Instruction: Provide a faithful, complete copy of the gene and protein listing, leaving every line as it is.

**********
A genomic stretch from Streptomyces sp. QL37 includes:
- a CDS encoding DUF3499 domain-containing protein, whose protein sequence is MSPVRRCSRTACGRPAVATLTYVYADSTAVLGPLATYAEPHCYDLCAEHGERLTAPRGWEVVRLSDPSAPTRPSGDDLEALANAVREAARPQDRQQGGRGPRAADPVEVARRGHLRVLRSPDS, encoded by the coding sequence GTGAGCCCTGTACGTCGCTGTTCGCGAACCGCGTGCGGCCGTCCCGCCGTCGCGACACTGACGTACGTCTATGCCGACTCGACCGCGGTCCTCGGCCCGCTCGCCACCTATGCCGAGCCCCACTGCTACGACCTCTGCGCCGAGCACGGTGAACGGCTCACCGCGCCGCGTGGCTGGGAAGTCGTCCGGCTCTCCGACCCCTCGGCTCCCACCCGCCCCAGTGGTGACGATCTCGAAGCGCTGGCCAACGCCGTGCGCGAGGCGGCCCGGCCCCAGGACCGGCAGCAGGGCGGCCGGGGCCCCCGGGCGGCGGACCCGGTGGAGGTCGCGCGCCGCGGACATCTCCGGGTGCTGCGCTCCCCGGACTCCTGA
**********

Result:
A genomic stretch from Streptomyces sp. QL37 includes:
- a CDS encoding DUF3499 domain-containing protein, whose protein sequence is MSPVRRCSRTACGRPAVATLTYVYADSTAVLGPLATYAEPHCYDLCAEHGERLTAPRGWEVVRLSDPSAPTRPSGDDLEALANAVREAARPQDRQQGGRGPRAADPVEVARRGHLRVLRSPDS, encoded by the coding sequence GTGAGCCCTGTACGTCGCTGTTCGCGAACCGCGTGCGGCCGTCCCGCCGTCGCGACACTGACGTACGTCTATGCCGACTCGACCGCGGTCCTCGGCCCGCTCGCCACCTATGCCGAGCCCCACTGCTACGACCTCTGCGCCGAGCACGGTGAACGGCTCACCGCGCCGCGTGGCTGGGAAGTCGTCCGGCTCTCCGACCCCTCGGCTCCCACCCGCCCCAGTGGTGACGATCTCGAAGCGCTGGCCAACGCCGTGCGCGAGGCGGCCCGGCCCCAGGACCGGCAGCAGGGCGGCCGGGGCCCCCGGGCGGCGGACCCGGTGGAGGTCGCGCGCCGCGGACATCTCCGGGTGCTGCGCTCCCCGGACTCCTGA